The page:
Biographies from Historical and Biographical Annals by Morton Montgomery


p. 924


John Starr Pearson, an extensive farmer of Ontelaunee township, Berks county, who for more than thirty years has also been engaged in the lime business, was born Jan. 1, 1843 in Maiden-creek township, son of Mordecai Wright and Debora (Parvin) Pearson.

As early as 1682 John Pearson came to this country with William Penn, from Chester, England, and it is recorded that while voyaging up the Delaware river, Penn turned to him and said: "Thou hast been the companion of my trials; what wilt thou have that I call this place." Pearson returned: "Call it Chester, in remembrance of the place from which I came." This occurred 225 years ago. In 1683, Thomas Pearson, brother of John, came and it is probable that he lived somewhere between Chester, Chester county, and Gwynedd, Montgomery county. Of his children we know of but one son: Lawrence, who is supposed to have resided at the same place. He was married and left a son, Benjamin, who, it is supposed, settled at or near Reading, about the year 1760. He was married, and among his children was a son Thomas, the great-grandfather of John S.

Thomas Pearson's principal vocation so far as is known was that of teacher. He married Sarah Starr, a member of a family that was quite numerous in this section, where they were large land owners. The farm now occupied by John Starr Pearson was originally a Starr property, and the old home, which was erected in 1729 and stood only a short distance from the present family residence, was razed about twenty years ago. Thomas Pearson had one son by his first marriage: John Starr. He subsequently removed to Maryland, where he was married a second time, and had two children: Thomas and Sarah, who afterward came to this section, becoming well known and highly esteemed citizens.

John Starr Pearson was a farmer, and lived to the age of fifty years, dying in 1831. He married Mary Wright, and reared on child to manhood: Mordecai Wright.

Mordecai Wright Pearson was born Aug. 10, 1816, and was fifteen years of age when his father died. In 1842 he married Debora Parvin, daughter of Francis and Susanna Parvin, of Berkley, Pa., and died July 4, 1878, his widow surviving him until January 1890. They had four children: John Starr; William is a resident of this section; Susan; and Charles, who died in 1893, aged forty years, married Beulah Kahler, of Reading, and had two children, Helen K. (born Sept. 30, 1884) and Lawrence J. (born Nov. 8, 1888).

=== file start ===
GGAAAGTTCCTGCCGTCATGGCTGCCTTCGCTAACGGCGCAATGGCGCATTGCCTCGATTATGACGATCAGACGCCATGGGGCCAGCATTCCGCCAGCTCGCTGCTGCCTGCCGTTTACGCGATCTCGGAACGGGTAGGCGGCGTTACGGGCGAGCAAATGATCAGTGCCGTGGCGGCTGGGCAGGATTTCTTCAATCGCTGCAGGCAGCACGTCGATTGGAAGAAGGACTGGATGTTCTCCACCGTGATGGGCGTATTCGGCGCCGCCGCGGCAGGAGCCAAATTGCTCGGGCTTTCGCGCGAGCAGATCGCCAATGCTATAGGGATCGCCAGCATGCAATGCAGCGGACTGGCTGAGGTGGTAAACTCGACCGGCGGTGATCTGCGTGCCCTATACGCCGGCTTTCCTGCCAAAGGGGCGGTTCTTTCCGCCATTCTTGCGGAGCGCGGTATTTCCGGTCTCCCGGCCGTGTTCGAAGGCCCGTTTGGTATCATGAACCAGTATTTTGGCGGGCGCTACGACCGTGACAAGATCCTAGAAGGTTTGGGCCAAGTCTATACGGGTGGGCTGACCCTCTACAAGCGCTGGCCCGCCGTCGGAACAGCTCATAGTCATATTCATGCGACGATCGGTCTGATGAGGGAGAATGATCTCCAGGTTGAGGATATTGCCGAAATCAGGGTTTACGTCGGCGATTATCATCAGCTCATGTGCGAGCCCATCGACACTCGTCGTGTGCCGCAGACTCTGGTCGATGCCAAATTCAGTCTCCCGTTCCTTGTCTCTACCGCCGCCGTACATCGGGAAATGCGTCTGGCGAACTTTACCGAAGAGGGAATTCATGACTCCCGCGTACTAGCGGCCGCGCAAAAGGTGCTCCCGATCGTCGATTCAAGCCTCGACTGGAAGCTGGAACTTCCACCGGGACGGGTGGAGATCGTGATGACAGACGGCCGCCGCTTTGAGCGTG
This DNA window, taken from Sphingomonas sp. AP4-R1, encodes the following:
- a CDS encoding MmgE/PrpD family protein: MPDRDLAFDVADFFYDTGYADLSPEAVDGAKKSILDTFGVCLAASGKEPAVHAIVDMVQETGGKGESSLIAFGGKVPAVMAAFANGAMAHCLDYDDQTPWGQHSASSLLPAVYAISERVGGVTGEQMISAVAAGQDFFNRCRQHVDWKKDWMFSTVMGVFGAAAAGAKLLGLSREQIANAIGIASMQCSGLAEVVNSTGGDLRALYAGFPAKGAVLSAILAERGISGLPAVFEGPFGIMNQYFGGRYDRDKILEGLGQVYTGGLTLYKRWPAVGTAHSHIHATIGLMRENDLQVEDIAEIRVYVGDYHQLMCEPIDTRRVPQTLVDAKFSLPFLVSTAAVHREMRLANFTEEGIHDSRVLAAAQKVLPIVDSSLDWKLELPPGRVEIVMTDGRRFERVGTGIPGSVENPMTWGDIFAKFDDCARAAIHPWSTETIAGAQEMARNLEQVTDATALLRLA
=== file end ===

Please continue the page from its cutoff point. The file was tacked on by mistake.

John Starr Pearson attended first the subscription school of his native locality, later attended the public schools, and subsequently entered the De Kalb Institute near Norristown. He has been engaged in farming ever since reaching his majority, and has also followed the lime business very successfully since 1874, an occupation that has given him a large acquaintance throughout Berks county.

Mr. Pearson married (first) Elizabeth Smith, daughter of Charles and Leah C. Smith, of Sadsbury, Pa., and to this union there were born two children: Mary m. Charles Canby, of Philadelphia; and Edward L. died aged four years. Mr. Pearson's second marriage was to Maria S. M. Smith, daughter of Jesse and Hannah Marsh, of Sadsbury, Pa. Mr. Pearson, as also his brother and sister, continues membership with the Society of Friends, or Quakers, and resides close to the old meeting house.


p. 1528


The Peifer family of Spring township, Berks county, is worthily represented by several substantial and highly respected citizens, descendants of the sturdy German race that has done so much for the development and progress of the great Commonwealth of Pennsylvania.

(I) Frantz Peifer was a farmer in the town of Marienberg, about two hours from Hachenburg, Nassau, Germany. He married Elizabeth Kessler, and they had children: Gerhart, Christ, Frantz, Martin, Barbara and Elizabeth.

(II) Martin Peifer, son of Frantz, was born in Naussau, Germany, at his father's farm, July 26, 1794, and came to America with his brother in 1818, landing at Baltimore. He at once became a redemptioner with George Gernand, who paid eighty dollars for his passage at Baltimore. His bondage lasted two years, and he then worked at farm labor until in 1832 he bought a tract of thirty-one acres, to which he added in later years. At his death he left an estate of about $20,000. He was genuinely respected, and the competence he acquired was the result of hard work, economy and good management. He was a member of Hain's Church, to which he contributed liberally. He died Dec. 7, 1870. On Dec. 31, 1826, he married Hannah Krick, born June 6, 1803 (daughter of Peter Krick), who died Sept. 30, 1872. They had two children, Jeremiah and Peter. The former, born Dec. 22, 1828, died unmarried Sept. 20, 1895, and was buried at Hain's Church, in the old churchyard. The parents are also buried in the old churchyard, there being no cemetery when they died.